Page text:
Fukushima Leak Erodes Confidence in Nuclear Power
By David J. Unger
Discharges of contaminated water have plagued the cleanup of the March 2011 disaster at Fukushima, whose cooling systems failed in the wake of an earthquake and tsunami, triggering meltdowns at three reactors. Japan’s nuclear watchdog upgraded Wednesday the severity of those leaks.
What happened at Fukushima is a rare occurrence, many in the industry stress, and nuclear remains one of the safest and most reliable ways to generate electricity. Still, the political fallout from Fukushima – and the fumbling recovery in its wake – has delivered another blow to a nuclear industry that a few years ago seemed to have finally shaken the stigma of the Three Mile Island disaster.
Factor in the competition of cheap, abundant natural gas, and the outlook for nuclear isn’t so rosy. But a wave of technological innovation offers hope for a fuel that provides about 12 percent of the world’s electricity.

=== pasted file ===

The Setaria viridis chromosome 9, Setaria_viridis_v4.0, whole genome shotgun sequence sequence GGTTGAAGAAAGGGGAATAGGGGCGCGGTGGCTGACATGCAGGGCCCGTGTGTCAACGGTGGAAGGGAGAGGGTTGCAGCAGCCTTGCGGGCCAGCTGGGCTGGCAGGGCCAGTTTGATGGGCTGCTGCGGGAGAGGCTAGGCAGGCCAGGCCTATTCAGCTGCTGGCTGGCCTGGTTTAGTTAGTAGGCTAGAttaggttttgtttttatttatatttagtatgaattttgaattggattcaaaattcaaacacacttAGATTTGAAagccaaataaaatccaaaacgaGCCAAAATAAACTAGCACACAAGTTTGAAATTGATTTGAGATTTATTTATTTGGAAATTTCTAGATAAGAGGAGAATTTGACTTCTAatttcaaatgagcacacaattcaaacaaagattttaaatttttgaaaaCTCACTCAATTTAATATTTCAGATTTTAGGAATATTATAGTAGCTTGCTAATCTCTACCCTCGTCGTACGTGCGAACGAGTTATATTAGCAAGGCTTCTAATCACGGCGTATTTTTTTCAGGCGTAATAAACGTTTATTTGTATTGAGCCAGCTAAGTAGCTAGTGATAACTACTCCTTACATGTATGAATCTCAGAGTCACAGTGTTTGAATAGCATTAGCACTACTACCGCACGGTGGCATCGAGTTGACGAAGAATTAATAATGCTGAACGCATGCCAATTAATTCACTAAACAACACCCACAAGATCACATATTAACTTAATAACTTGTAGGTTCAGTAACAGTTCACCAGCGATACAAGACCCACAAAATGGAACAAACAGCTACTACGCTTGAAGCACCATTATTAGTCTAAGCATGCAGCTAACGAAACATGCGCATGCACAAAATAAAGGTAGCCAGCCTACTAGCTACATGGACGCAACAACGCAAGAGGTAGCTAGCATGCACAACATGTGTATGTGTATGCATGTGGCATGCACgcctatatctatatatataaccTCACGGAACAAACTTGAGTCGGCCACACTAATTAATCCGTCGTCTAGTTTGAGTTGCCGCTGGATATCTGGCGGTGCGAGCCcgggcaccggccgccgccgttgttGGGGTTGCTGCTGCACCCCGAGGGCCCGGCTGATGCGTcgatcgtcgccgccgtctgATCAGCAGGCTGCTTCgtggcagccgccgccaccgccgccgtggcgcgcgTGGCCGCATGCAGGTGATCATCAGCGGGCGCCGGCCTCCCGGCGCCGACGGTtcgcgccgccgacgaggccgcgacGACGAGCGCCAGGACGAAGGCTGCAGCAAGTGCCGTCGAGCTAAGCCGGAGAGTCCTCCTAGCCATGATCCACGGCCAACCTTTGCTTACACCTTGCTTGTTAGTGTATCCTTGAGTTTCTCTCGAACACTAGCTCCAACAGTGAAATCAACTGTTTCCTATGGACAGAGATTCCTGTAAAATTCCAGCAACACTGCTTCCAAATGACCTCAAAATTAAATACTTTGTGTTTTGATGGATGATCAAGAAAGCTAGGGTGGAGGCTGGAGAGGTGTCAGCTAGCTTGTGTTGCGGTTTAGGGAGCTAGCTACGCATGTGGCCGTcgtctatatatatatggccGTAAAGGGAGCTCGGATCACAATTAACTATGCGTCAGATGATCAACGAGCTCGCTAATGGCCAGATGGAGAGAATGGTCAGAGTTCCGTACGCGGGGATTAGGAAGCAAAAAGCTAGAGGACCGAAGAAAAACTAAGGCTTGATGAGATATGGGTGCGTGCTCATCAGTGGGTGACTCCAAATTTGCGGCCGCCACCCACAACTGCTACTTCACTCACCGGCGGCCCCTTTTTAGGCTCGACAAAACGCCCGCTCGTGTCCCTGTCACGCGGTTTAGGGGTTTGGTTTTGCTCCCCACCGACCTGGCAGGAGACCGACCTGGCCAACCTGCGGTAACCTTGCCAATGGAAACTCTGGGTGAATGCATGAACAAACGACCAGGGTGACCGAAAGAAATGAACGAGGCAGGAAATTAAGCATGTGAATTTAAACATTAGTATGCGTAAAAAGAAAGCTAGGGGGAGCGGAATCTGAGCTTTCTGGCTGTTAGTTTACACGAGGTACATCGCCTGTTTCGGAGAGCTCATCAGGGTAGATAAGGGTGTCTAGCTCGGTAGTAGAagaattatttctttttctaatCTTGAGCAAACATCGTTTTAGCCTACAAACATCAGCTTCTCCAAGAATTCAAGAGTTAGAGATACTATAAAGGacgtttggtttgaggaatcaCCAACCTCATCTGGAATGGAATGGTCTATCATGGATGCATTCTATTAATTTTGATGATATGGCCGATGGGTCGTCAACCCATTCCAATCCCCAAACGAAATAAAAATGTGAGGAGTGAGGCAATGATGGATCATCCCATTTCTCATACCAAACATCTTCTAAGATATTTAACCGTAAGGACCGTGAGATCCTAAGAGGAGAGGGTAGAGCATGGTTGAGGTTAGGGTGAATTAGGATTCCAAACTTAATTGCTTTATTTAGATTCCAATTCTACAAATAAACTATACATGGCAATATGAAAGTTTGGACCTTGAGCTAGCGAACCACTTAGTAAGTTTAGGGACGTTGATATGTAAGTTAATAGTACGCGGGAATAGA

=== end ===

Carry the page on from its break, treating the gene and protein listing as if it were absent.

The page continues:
“The [Fukushima] remediation work (and the daily news drip) has likely had a negative impact on nuclear perception in the US, but much less than the accident itself,” Edward Kee, vice president of NERA Economic Consulting, wrote in an e-mail. ”The nuclear industry is good at understanding all accidents and incidents (even minor things that do not make the news) and learning from them to prevent similar things from happening in the future.”
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